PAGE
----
Northern Ireland

Judgement reserved in Fusco case

Scales of Justice
Image caption Robert James Clarke denies murdering Alfredo Fusco

Judgement has been reserved in the trial of a convicted loyalist killer who denies the sectarian murder of Belfast chip shop owner Alfredo Fusco in 1973.

Belfast Crown Court judge Mr Justice McLaughlin told Robert James Clarke, 58, from Dundrod Road, Nutts Corner, that he would give his ruling in the New Year.

Clarke, who was released on continuing bail, was arrested in August last year after a review of the case by the Historical Enquiry Team.

They were able, for the first time, to identitify Clarke's palm and finger prints which had been found on the door through which Mr Fusco was shot.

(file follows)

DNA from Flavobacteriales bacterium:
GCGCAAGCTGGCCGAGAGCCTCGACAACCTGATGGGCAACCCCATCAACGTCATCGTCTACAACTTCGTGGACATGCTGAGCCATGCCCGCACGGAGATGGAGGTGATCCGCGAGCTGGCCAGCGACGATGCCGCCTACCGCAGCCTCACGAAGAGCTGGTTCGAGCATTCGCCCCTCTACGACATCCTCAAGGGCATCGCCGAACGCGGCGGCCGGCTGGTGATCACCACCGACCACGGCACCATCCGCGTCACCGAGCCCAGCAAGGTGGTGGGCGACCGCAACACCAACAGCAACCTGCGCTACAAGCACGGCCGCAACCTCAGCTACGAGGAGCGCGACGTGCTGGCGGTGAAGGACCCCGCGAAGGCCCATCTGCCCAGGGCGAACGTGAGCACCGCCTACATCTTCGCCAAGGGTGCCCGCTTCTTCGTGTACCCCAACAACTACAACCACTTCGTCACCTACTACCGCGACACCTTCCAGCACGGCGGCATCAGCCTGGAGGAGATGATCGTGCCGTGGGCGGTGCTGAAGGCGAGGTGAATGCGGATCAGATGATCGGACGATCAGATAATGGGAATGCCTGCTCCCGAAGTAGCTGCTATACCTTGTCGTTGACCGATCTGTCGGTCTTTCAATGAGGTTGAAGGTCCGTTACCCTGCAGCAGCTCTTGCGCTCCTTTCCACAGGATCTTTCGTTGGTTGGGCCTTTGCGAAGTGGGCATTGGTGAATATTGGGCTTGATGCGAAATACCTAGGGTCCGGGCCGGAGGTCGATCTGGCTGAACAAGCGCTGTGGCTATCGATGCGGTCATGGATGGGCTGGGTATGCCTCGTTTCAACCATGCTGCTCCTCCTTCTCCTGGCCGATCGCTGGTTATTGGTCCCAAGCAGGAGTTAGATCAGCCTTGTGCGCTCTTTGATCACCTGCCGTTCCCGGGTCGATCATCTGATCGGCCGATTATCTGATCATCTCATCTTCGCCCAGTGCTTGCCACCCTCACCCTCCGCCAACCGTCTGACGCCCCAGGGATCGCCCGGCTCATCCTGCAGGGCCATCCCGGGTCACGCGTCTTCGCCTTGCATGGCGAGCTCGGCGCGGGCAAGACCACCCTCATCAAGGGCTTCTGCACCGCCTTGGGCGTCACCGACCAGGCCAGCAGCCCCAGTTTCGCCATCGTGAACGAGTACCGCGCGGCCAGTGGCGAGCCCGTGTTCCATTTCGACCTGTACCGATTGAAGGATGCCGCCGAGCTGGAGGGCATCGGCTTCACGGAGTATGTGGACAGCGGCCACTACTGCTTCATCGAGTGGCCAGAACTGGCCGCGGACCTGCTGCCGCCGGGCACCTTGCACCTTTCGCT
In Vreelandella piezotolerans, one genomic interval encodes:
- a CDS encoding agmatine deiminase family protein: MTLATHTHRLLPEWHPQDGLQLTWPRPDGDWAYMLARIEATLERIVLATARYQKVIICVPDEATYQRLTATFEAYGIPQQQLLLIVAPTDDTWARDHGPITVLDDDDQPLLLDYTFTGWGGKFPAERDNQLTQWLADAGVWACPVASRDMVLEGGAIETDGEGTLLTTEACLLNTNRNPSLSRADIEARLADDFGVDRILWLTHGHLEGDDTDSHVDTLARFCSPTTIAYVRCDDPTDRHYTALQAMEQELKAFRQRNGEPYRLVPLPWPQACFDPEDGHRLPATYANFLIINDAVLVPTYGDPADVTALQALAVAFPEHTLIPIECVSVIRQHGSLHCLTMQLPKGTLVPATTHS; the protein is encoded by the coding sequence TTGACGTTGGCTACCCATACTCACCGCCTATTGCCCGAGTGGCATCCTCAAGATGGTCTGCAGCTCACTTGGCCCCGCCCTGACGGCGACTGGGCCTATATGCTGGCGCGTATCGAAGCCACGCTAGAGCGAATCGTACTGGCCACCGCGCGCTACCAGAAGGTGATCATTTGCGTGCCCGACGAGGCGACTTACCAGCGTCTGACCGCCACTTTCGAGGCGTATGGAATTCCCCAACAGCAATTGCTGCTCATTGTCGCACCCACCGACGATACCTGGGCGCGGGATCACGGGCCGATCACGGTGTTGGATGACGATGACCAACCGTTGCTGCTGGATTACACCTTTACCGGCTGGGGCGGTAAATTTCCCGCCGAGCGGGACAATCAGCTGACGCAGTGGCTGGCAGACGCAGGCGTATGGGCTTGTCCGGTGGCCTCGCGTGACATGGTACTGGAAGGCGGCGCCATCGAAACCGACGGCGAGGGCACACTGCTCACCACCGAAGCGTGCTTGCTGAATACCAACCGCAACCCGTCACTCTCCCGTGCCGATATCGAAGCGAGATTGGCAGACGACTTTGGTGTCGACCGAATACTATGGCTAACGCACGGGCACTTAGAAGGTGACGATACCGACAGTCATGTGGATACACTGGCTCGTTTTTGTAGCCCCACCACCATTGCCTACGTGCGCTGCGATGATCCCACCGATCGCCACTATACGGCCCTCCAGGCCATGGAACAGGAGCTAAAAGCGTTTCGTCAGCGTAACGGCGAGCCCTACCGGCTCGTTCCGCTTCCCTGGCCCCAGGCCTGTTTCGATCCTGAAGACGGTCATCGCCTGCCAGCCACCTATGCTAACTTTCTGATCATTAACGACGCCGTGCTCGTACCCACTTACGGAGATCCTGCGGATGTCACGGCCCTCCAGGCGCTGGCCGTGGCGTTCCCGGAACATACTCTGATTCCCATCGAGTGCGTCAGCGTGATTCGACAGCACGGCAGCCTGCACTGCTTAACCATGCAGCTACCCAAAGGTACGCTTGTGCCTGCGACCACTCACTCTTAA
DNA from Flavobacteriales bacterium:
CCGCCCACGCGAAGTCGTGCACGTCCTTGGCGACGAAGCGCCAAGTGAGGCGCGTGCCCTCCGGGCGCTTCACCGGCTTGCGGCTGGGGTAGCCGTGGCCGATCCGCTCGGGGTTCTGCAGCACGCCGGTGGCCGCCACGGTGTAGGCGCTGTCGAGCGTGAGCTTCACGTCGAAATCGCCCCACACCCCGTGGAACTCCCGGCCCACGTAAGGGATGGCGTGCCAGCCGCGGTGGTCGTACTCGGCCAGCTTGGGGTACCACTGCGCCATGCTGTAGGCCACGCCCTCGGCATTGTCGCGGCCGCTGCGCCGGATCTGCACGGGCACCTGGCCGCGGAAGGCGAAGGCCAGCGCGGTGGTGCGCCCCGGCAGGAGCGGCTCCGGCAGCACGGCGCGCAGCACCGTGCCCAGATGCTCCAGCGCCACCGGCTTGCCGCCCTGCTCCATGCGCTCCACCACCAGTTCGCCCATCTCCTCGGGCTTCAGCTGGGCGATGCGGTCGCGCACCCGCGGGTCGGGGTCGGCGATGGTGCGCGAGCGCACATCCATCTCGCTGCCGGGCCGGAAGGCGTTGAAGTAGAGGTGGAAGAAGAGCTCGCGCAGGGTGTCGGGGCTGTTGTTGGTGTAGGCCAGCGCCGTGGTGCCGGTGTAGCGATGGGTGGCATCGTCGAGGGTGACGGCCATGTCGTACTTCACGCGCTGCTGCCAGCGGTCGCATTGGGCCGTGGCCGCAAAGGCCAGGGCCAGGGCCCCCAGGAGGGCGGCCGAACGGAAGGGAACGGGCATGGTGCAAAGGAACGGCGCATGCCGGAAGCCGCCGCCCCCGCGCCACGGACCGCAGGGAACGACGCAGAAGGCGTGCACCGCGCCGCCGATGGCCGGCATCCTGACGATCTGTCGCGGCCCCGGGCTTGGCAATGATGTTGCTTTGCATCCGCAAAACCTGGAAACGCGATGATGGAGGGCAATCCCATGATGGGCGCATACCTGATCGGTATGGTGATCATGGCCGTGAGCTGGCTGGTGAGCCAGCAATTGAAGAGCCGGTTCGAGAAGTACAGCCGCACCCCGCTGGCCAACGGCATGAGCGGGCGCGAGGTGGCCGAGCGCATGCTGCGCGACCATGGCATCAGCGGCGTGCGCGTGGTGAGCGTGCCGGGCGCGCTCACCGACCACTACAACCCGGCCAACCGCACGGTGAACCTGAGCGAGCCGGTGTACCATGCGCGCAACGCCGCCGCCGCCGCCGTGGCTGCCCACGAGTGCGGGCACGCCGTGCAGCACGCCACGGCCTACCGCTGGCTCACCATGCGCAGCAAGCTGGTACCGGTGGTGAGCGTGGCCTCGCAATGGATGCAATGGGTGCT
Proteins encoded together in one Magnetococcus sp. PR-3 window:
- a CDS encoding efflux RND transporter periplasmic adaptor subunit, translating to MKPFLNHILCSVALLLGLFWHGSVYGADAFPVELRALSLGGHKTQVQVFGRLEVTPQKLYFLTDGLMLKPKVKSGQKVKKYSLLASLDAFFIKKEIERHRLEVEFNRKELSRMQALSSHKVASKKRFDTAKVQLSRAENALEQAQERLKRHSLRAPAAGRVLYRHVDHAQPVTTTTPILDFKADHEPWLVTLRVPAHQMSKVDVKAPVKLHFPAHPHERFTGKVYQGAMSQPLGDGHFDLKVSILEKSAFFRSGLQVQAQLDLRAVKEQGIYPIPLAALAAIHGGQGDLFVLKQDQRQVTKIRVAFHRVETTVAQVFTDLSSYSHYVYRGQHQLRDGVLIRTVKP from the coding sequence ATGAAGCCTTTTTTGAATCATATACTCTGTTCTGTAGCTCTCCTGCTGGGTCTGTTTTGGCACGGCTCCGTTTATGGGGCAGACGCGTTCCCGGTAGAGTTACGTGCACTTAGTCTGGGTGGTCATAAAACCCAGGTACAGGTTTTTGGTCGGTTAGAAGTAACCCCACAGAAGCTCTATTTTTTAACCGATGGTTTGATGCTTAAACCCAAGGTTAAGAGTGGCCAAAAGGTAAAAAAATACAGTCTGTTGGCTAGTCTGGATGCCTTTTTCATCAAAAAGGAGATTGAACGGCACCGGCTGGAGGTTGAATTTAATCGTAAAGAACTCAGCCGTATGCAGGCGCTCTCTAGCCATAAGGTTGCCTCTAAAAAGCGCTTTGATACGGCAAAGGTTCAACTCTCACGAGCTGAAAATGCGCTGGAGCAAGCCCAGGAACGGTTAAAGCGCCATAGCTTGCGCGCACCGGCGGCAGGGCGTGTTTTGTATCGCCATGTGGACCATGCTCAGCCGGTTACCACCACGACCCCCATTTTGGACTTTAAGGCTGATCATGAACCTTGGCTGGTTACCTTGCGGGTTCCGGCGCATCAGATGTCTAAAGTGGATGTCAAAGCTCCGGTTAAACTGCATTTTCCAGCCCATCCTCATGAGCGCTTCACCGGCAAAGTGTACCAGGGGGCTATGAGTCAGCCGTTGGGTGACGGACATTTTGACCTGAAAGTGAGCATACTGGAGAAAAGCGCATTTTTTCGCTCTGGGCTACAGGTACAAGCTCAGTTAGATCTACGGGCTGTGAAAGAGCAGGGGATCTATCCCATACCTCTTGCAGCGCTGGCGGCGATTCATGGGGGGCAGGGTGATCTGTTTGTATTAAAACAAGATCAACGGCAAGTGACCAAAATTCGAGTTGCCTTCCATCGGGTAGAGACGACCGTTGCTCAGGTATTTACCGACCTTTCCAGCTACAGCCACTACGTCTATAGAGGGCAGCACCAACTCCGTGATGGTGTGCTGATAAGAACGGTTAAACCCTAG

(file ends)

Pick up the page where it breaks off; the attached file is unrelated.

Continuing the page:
The defence claim there must be "an innocent explanation" for his prints being on the door, but because of the lapse in time, Clarke is unable to recollect what it could be.

He said he had always maintained, "he had not shot Mr Fusco".

The prosecution claim that Clarke was the gunman, armed with a Sterling type sub-machine gun, who chased Mr Fusco to the rear storeroom of his York Road cafe where he tried to barricade himself behind the door.

Clarke has said he could not be the gunman as he would have been unable to fire a such a weapon, having lost two fingers in an industrial accident while working in England some years earlier.

His trial heard that in 1976, Clarke was convicted with others of the sectarian drive-by shooting of 58-year-old Newlodge Road woman Margaret O'Neill in June 1975.

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